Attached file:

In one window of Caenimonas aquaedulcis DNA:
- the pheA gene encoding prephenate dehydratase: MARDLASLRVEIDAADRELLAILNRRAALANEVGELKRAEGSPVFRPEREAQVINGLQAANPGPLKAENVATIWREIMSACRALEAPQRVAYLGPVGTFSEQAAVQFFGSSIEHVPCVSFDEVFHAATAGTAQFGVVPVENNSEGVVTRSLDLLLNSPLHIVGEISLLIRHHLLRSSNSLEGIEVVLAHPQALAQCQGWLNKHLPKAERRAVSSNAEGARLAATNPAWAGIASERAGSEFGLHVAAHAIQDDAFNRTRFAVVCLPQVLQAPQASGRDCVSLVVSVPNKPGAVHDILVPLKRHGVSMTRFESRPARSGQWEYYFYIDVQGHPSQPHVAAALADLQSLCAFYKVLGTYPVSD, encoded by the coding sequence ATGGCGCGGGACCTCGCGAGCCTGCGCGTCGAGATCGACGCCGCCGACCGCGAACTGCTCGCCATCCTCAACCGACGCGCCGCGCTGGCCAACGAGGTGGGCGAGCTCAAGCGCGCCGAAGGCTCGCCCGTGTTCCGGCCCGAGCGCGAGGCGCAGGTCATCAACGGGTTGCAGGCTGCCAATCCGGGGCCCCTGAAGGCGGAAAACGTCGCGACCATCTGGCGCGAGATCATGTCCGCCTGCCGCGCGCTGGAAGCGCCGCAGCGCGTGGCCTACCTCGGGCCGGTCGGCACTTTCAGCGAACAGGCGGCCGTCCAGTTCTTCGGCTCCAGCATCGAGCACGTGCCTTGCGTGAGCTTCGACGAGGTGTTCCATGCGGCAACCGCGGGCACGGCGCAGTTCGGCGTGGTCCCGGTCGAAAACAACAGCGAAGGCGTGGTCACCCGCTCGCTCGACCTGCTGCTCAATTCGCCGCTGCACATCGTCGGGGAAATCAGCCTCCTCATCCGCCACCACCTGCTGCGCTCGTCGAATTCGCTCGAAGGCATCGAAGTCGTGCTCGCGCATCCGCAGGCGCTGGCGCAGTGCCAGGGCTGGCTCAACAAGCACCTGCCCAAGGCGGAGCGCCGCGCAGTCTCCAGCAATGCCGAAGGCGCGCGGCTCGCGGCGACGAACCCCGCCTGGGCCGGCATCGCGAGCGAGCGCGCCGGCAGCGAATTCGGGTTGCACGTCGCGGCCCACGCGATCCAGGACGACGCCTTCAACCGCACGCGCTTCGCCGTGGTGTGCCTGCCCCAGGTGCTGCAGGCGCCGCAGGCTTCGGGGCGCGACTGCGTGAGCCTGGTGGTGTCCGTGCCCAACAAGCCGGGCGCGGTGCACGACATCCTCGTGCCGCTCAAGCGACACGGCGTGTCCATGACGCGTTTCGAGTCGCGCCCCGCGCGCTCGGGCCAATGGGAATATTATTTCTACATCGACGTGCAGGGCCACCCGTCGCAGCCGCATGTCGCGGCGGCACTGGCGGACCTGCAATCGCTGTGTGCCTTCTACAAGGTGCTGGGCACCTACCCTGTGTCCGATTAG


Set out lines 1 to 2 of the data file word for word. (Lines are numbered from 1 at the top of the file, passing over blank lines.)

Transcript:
In one window of Caenimonas aquaedulcis DNA:
- the pheA gene encoding prephenate dehydratase: MARDLASLRVEIDAADRELLAILNRRAALANEVGELKRAEGSPVFRPEREAQVINGLQAANPGPLKAENVATIWREIMSACRALEAPQRVAYLGPVGTFSEQAAVQFFGSSIEHVPCVSFDEVFHAATAGTAQFGVVPVENNSEGVVTRSLDLLLNSPLHIVGEISLLIRHHLLRSSNSLEGIEVVLAHPQALAQCQGWLNKHLPKAERRAVSSNAEGARLAATNPAWAGIASERAGSEFGLHVAAHAIQDDAFNRTRFAVVCLPQVLQAPQASGRDCVSLVVSVPNKPGAVHDILVPLKRHGVSMTRFESRPARSGQWEYYFYIDVQGHPSQPHVAAALADLQSLCAFYKVLGTYPVSD, encoded by the coding sequence ATGGCGCGGGACCTCGCGAGCCTGCGCGTCGAGATCGACGCCGCCGACCGCGAACTGCTCGCCATCCTCAACCGACGCGCCGCGCTGGCCAACGAGGTGGGCGAGCTCAAGCGCGCCGAAGGCTCGCCCGTGTTCCGGCCCGAGCGCGAGGCGCAGGTCATCAACGGGTTGCAGGCTGCCAATCCGGGGCCCCTGAAGGCGGAAAACGTCGCGACCATCTGGCGCGAGATCATGTCCGCCTGCCGCGCGCTGGAAGCGCCGCAGCGCGTGGCCTACCTCGGGCCGGTCGGCACTTTCAGCGAACAGGCGGCCGTCCAGTTCTTCGGCTCCAGCATCGAGCACGTGCCTTGCGTGAGCTTCGACGAGGTGTTCCATGCGGCAACCGCGGGCACGGCGCAGTTCGGCGTGGTCCCGGTCGAAAACAACAGCGAAGGCGTGGTCACCCGCTCGCTCGACCTGCTGCTCAATTCGCCGCTGCACATCGTCGGGGAAATCAGCCTCCTCATCCGCCACCACCTGCTGCGCTCGTCGAATTCGCTCGAAGGCATCGAAGTCGTGCTCGCGCATCCGCAGGCGCTGGCGCAGTGCCAGGGCTGGCTCAACAAGCACCTGCCCAAGGCGGAGCGCCGCGCAGTCTCCAGCAATGCCGAAGGCGCGCGGCTCGCGGCGACGAACCCCGCCTGGGCCGGCATCGCGAGCGAGCGCGCCGGCAGCGAATTCGGGTTGCACGTCGCGGCCCACGCGATCCAGGACGACGCCTTCAACCGCACGCGCTTCGCCGTGGTGTGCCTGCCCCAGGTGCTGCAGGCGCCGCAGGCTTCGGGGCGCGACTGCGTGAGCCTGGTGGTGTCCGTGCCCAACAAGCCGGGCGCGGTGCACGACATCCTCGTGCCGCTCAAGCGACACGGCGTGTCCATGACGCGTTTCGAGTCGCGCCCCGCGCGCTCGGGCCAATGGGAATATTATTTCTACATCGACGTGCAGGGCCACCCGTCGCAGCCGCATGTCGCGGCGGCACTGGCGGACCTGCAATCGCTGTGTGCCTTCTACAAGGTGCTGGGCACCTACCCTGTGTCCGATTAG